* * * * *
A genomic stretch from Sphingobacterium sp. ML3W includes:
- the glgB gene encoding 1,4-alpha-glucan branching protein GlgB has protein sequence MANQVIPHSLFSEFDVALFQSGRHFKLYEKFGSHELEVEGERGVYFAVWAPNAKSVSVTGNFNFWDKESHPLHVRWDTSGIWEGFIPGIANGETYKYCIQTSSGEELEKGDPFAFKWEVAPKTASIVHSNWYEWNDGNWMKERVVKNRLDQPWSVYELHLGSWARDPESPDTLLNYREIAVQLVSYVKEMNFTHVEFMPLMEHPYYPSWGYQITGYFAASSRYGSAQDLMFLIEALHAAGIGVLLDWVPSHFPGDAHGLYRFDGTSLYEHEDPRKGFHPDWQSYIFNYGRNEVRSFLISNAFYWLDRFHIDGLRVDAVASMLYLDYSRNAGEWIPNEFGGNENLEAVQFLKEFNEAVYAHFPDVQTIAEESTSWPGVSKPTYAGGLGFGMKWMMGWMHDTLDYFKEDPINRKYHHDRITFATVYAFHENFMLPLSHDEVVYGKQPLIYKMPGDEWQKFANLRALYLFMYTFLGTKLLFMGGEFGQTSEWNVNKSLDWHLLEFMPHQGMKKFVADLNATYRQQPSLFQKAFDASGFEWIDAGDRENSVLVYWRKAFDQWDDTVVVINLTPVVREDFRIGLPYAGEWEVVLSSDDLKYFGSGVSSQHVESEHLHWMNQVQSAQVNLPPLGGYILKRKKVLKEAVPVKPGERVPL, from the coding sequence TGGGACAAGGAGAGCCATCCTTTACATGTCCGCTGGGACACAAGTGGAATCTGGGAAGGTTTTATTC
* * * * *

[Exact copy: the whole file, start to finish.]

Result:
A genomic stretch from Sphingobacterium sp. ML3W includes:
- the glgB gene encoding 1,4-alpha-glucan branching protein GlgB has protein sequence MANQVIPHSLFSEFDVALFQSGRHFKLYEKFGSHELEVEGERGVYFAVWAPNAKSVSVTGNFNFWDKESHPLHVRWDTSGIWEGFIPGIANGETYKYCIQTSSGEELEKGDPFAFKWEVAPKTASIVHSNWYEWNDGNWMKERVVKNRLDQPWSVYELHLGSWARDPESPDTLLNYREIAVQLVSYVKEMNFTHVEFMPLMEHPYYPSWGYQITGYFAASSRYGSAQDLMFLIEALHAAGIGVLLDWVPSHFPGDAHGLYRFDGTSLYEHEDPRKGFHPDWQSYIFNYGRNEVRSFLISNAFYWLDRFHIDGLRVDAVASMLYLDYSRNAGEWIPNEFGGNENLEAVQFLKEFNEAVYAHFPDVQTIAEESTSWPGVSKPTYAGGLGFGMKWMMGWMHDTLDYFKEDPINRKYHHDRITFATVYAFHENFMLPLSHDEVVYGKQPLIYKMPGDEWQKFANLRALYLFMYTFLGTKLLFMGGEFGQTSEWNVNKSLDWHLLEFMPHQGMKKFVADLNATYRQQPSLFQKAFDASGFEWIDAGDRENSVLVYWRKAFDQWDDTVVVINLTPVVREDFRIGLPYAGEWEVVLSSDDLKYFGSGVSSQHVESEHLHWMNQVQSAQVNLPPLGGYILKRKKVLKEAVPVKPGERVPL, from the coding sequence TGGGACAAGGAGAGCCATCCTTTACATGTCCGCTGGGACACAAGTGGAATCTGGGAAGGTTTTATTC